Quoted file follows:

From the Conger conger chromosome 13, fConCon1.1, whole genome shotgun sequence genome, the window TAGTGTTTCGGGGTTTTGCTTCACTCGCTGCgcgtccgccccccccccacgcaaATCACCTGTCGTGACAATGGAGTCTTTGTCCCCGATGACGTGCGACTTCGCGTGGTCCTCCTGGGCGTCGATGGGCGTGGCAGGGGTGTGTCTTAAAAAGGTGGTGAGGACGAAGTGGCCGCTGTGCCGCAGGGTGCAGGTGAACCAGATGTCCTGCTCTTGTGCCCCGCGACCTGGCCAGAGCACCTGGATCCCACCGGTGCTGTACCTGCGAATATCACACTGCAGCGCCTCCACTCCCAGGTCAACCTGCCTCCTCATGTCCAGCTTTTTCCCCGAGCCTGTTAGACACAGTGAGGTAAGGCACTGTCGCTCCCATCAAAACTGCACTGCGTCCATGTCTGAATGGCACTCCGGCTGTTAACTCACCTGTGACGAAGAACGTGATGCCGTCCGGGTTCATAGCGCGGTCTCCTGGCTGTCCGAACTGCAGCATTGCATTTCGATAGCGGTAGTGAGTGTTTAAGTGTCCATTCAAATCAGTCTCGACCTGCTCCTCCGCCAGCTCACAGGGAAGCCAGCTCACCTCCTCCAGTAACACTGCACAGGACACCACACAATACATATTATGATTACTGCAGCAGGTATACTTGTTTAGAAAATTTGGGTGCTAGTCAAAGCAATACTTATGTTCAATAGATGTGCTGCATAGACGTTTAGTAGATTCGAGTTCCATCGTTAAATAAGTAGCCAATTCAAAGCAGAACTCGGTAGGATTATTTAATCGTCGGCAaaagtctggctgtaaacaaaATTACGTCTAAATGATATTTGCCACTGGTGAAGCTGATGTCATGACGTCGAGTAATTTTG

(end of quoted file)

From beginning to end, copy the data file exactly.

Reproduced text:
From the Conger conger chromosome 13, fConCon1.1, whole genome shotgun sequence genome, the window TAGTGTTTCGGGGTTTTGCTTCACTCGCTGCgcgtccgccccccccccacgcaaATCACCTGTCGTGACAATGGAGTCTTTGTCCCCGATGACGTGCGACTTCGCGTGGTCCTCCTGGGCGTCGATGGGCGTGGCAGGGGTGTGTCTTAAAAAGGTGGTGAGGACGAAGTGGCCGCTGTGCCGCAGGGTGCAGGTGAACCAGATGTCCTGCTCTTGTGCCCCGCGACCTGGCCAGAGCACCTGGATCCCACCGGTGCTGTACCTGCGAATATCACACTGCAGCGCCTCCACTCCCAGGTCAACCTGCCTCCTCATGTCCAGCTTTTTCCCCGAGCCTGTTAGACACAGTGAGGTAAGGCACTGTCGCTCCCATCAAAACTGCACTGCGTCCATGTCTGAATGGCACTCCGGCTGTTAACTCACCTGTGACGAAGAACGTGATGCCGTCCGGGTTCATAGCGCGGTCTCCTGGCTGTCCGAACTGCAGCATTGCATTTCGATAGCGGTAGTGAGTGTTTAAGTGTCCATTCAAATCAGTCTCGACCTGCTCCTCCGCCAGCTCACAGGGAAGCCAGCTCACCTCCTCCAGTAACACTGCACAGGACACCACACAATACATATTATGATTACTGCAGCAGGTATACTTGTTTAGAAAATTTGGGTGCTAGTCAAAGCAATACTTATGTTCAATAGATGTGCTGCATAGACGTTTAGTAGATTCGAGTTCCATCGTTAAATAAGTAGCCAATTCAAAGCAGAACTCGGTAGGATTATTTAATCGTCGGCAaaagtctggctgtaaacaaaATTACGTCTAAATGATATTTGCCACTGGTGAAGCTGATGTCATGACGTCGAGTAATTTTG